As details about the man who shot GOP lawmakers and staff as they practiced for a charity baseball game emerge, the Southern Poverty Law Center — which continually attacks conservatives and conservative organizations as being hate groups — issued a statement about the shooter having “liked” its Facebook page.
But it did not retract any of the criticism of Majority Whip Steve Scales (R-LA), who remains in critical condition at a local hospital.
James T. Hodgkinson, 66, of Belleville, Ill., who shot Scalise and four others, died of his wounds after first responders successfully stopped his rampage.
“The attack on members of Congress and their staffs today was a sickening and cowardly act of terror that must be condemned by everyone across the political spectrum,” Richard Cohen, president of SPLC said in a statement. “Any violent attack on our political leadership is an attack on our democracy.”
“We’re aware that the SPLC was among hundreds of groups that the man identified as the shooter ‘liked” on Facebook,” the statement said. “I want to be as clear as I can possibly be: The SPLC condemns all forms of violence.”
“We have worked for decades to combat domestic terrorism and violence based on hate,” Cohen said in the statement, entitled “Attack on GOP Congressmen is Assault on Democracy.”
“Our hearts are with those who were injured today and the families of all who have been affected by this deplorable act,” Cohen said. “We hope and pray for their full recovery.”
But in posts on its website dating back to 2014, SPLC had repeatedly implied that Scalise associated with white supremacists and other groups the organization had deemed “hate groups,” including the Family Research Center where a gunman attacked the conservative, Christian group’s headquarters in Washington, D.C. in 2012 and later told law enforcement that he was inspired by SPLC’s Hate Map.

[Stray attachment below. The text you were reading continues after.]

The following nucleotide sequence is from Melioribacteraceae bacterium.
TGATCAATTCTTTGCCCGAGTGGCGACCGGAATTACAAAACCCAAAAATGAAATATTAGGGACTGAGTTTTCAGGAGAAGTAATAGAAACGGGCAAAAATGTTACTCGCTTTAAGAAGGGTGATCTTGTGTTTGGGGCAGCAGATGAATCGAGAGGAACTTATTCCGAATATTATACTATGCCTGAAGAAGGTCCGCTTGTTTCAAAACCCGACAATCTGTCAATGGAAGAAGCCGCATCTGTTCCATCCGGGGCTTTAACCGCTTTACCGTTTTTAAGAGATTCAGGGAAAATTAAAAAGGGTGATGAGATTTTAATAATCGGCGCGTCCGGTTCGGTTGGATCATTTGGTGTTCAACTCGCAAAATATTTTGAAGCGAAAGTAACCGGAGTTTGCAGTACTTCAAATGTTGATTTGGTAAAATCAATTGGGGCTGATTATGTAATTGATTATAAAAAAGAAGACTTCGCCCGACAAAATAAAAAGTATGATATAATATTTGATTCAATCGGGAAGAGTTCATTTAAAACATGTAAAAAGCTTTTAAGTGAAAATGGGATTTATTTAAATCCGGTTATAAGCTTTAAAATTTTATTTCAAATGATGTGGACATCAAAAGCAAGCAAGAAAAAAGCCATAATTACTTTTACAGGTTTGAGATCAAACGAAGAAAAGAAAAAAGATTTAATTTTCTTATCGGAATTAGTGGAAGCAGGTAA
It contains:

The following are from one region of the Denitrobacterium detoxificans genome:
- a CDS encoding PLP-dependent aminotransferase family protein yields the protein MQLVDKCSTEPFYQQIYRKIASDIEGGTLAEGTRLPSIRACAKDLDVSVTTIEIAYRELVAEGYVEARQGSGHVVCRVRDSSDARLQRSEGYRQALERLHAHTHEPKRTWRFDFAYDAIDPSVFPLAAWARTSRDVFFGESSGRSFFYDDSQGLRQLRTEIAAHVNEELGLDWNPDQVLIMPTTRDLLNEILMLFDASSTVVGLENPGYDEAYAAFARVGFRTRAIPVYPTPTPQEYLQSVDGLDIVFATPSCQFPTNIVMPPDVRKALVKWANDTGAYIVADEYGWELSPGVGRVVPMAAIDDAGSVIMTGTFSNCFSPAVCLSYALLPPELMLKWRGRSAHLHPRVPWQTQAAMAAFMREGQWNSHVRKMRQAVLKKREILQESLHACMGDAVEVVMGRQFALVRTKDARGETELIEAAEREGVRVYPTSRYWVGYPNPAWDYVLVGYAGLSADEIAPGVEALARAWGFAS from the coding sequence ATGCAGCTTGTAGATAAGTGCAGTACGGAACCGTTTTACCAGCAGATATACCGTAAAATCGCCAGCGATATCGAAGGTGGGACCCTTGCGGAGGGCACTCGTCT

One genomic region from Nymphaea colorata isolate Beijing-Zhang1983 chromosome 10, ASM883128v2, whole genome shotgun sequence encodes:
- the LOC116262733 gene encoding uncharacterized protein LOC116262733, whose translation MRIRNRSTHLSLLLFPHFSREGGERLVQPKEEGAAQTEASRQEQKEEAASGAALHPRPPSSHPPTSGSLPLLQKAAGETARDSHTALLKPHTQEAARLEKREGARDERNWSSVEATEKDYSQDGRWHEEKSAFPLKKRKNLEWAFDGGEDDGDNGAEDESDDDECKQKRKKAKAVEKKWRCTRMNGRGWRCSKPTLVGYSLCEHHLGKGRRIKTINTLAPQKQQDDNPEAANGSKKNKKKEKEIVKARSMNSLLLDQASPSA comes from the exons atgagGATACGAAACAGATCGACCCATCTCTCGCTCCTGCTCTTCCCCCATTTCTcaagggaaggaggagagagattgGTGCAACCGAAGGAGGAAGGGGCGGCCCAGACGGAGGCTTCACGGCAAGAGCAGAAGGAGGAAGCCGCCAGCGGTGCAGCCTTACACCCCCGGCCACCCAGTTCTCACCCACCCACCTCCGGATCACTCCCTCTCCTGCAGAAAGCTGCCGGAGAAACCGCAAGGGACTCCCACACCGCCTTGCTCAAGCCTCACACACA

In its Spring “Intelligence Report” in 2015, SPLC implied that because Scalise lives in the same state as Ku Klux Klan members, he “associated” with them.
“In fact, Scalise, who hails from the same Louisiana parish as Duke and Knight, may have had some real affinities with EURO. In 1999, Roll Call reported that Scalise ‘said he embraces many of the same ‘conservative’ views as Duke, but is more viable.’ Scalise also reportedly told a columnist that his politics were similar to Duke’s, but ‘without the baggage.'”
In December of 2014, SPLC attacked Scalise for allegedly speaking at a gathering that included white supremacists.
“Faced with an exploding crisis sparked by the revelation that the No. 3 Republican in the House gave a speech to a well-known group of white supremacists and neo-Nazis a dozen years ago, the GOP in Rep. Steve Scalise’s home state of Louisiana is doubling down, calling the entire episode a mere ‘manufactured blogger story,'” SPLC wrote.
“Really? A manufactured blogger story?” SPLC wrote, adding:
Scalise claimed yesterday that he had no idea of the views promoted by the European-American Unity and Rights Organization (EURO), whose workshop he addressed in 2002 at a hotel in Metairie, La. And he was backed by an array of Louisiana Republicans including state GOP chair Roger Villere Jr., who described Scalise as ‘a man of great integrity who embodies his Christian faith in his life.’
Villere dismissed the story broken by Louisiana blogger Lamar White Jr. as ‘an attempt to score political points by slandering the character of a good man.’
“But Scalise’s claim of ignorance is almost impossible to believe,” SPLC wrote. “He was a state representative and an aspiring national politician at the time, and Louisiana-based EURO already was well known as a hate group led by America’s most famous white supremacist.”